A Cacerolazo In Reykjavik
by Charles Lemos, Mon Jan 26, 2009 at 06:37:49 PM EST
Thousands of angry citizens have joined noisy weekly protests against the government's handling of the economy, clattering pots and kitchen utensils in what some commentators called the "Saucepan Revolution."
A cacerolazo in Reykjavik? Not surprising given the depths to which Iceland has been plunged. Iceland has been mired in crisis since late September, when the country's three largest banks collapsed under the weight of debts (more on 'securitization' below the fold) amassed during years of rapid expansion. The value of the country's krona currency has plummeted over 30%, hitting many Icelanders who took out special loans denoted in foreign currencies for new homes and cars during the boom years. In addition, Iceland must repay billions of dollars to Dutch and British citizens who held accounts with subsidiaries of collapsed Icelandic banks. Prime Minister Geir Haarde's government attempted to combat the crisis by nationalizing the banks and negotiating about $10 billion in bailout loans from the International Monetary Fund and from a number of countries, including other Nordics, Russia and the United Kingdom. Still, economists expect the Icelandic economy to contract 9.6%. Life for an Icelander may yet again be just "salted fish". The above clip is from the second day of the biggest protests against the government in Iceland since 1949 when people protested against Iceland joining NATO.
A cacerolazo (cacerola is Spanish for pot) is a form of popular street protest and demonstrations in Latin America which consists in a group of people creating noise by banging pots, pans and other utensils in order to call attention to political and social grievances. Cacerolazos date back to Salvador Allende's Chile when housewives took the streets of Santiago and other major Chilean cities to protest stagflation and severe shortages in 1970-1973. The empty pots weren't good for anything else. The practice remains fairly common in Latin America and has spread elsewhere. Cacerolazos erupted last Spring when Argentine President Cristina Fernández de Kirchner attempted to raise export tariffs on a variety of agricultural commodities setting off six months worth of political and social unrest in the South American country. Now cacerolazos have come to Reykjavik.
Iceland's coalition government collapsed Monday in part to due the pressure of on-going protests against the government. Prime Minister Haarde said he was unwilling to meet the demands of his coalition partners, the Social Democratic Alliance Party, which had insisted upon getting the post of Prime Minister to keep the coalition intact. Elections had been already moved up to May but now are likely in the next six to eight weeks. More from the New York Times and the UK Guardian.
Why Iceland's cacerolazo matters is because Iceland's economy collapsed to due the bad bets that Iceland's banks placed in a class of financial instruments created through a process called securitization. Securitization involves taking a real asset and issuing a bond or other form of `security' on the basis of it. Securitization is part of a new class of financial instruments that have been created since the deregulation of the global finance industry began in 1979. It is a sophisticated process of "financial engineering" that allows global investment to be spread out so as to minimize risk. Essentially, investment assets are bundled together and then sliced and diced to form a unified paper asset designed to generate multiple income streams. For example, thousands upon thousands US home mortgages were bundled and then divided and sold as a security. You don't own the liability on an individual mortgage but rather a piece of thousands of mortgages. One mortgage could default but its loss would be offset from the gains of the still performing mortgages. The problem arose when the mortgages en masse began defaulting. The other problem is that these instruments are so complex that the full exposure to risk is unclear. The assets are known to be toxic but the level of toxicity is unknown.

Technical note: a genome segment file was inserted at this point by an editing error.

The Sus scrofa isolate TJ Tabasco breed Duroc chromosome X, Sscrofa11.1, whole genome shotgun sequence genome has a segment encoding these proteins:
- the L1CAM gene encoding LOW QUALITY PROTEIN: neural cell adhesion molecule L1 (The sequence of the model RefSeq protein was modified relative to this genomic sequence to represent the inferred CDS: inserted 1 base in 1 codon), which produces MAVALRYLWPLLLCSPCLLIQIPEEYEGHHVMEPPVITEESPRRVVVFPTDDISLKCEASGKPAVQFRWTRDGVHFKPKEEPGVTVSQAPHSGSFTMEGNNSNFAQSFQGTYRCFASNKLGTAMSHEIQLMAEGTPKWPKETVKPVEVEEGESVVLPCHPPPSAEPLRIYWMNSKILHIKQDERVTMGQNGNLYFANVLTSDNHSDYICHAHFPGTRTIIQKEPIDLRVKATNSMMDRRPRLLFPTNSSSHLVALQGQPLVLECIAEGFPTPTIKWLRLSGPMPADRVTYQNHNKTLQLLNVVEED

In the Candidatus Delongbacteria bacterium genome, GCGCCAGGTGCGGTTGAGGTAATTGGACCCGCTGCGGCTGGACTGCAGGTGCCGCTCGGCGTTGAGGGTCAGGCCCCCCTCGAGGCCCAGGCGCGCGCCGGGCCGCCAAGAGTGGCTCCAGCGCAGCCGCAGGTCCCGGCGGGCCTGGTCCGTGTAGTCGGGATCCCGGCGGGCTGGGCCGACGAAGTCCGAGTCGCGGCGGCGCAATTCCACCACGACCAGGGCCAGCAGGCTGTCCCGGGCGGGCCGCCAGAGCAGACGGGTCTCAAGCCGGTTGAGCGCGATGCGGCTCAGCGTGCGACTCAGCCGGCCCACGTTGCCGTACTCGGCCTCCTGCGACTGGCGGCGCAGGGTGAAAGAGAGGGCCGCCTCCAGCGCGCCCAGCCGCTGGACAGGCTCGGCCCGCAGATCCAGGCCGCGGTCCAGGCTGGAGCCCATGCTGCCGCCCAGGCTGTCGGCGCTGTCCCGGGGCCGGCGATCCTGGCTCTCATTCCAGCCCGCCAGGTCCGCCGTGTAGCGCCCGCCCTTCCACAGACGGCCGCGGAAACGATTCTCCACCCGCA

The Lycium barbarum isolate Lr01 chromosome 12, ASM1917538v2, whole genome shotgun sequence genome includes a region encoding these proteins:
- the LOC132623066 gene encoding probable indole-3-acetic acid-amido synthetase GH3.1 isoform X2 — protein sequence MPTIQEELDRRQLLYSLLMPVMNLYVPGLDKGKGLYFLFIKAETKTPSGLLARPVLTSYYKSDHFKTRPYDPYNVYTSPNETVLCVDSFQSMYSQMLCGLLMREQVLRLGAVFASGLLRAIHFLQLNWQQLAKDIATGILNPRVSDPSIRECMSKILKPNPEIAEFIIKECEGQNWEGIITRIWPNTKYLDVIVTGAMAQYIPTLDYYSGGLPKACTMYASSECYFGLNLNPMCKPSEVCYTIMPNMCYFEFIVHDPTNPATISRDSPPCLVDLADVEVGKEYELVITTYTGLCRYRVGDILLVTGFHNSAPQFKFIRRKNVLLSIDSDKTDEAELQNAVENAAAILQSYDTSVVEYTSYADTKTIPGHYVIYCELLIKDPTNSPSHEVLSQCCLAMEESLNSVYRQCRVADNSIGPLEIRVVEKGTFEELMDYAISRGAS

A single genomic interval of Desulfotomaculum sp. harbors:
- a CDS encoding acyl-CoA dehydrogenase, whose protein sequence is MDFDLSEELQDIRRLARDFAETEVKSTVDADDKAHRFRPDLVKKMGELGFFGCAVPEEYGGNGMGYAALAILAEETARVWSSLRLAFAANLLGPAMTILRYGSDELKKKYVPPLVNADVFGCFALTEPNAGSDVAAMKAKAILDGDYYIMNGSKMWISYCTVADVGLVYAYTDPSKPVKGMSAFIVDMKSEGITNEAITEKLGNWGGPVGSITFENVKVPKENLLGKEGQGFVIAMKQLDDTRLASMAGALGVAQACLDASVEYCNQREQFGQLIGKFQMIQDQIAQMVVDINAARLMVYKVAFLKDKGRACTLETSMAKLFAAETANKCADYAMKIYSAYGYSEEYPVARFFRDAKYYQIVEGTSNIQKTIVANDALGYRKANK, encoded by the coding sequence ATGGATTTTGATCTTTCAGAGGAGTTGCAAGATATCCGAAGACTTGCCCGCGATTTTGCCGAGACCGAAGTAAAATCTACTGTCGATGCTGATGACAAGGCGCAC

These paper or electronic `securities' have taken on a life of their own, traded on their own - and excessive gambling with them is part of what has led to the current global financial crisis. But global managers deem securitization as to "essential to wealth creation" and they are resisting demands for regulation even though the process is so arcane that perhaps only a group of five thousand or so technical market specialists worldwide fully understand how they are created. One of global finance consultant David Smick's major worries, as outlined in his defense of globalization tome, The World Is Curved, Hidden Dangers to the Global Economy, is that Congress will try to regulate a process no one fully understands and thus kill "the golden goose" of global capitalism. How convenient an argument. You can't regulate what you can't even begin to understand runs Mr. Smick's argument.
Perhaps then Congress might understand this, the exposure of the financial sector to securitization runs into the trillions of dollars. The size of these markets alone warrants regulating them. There will be more cacerolazos in 2009 and we will be lucky if they are as peaceful as Reykjavik's.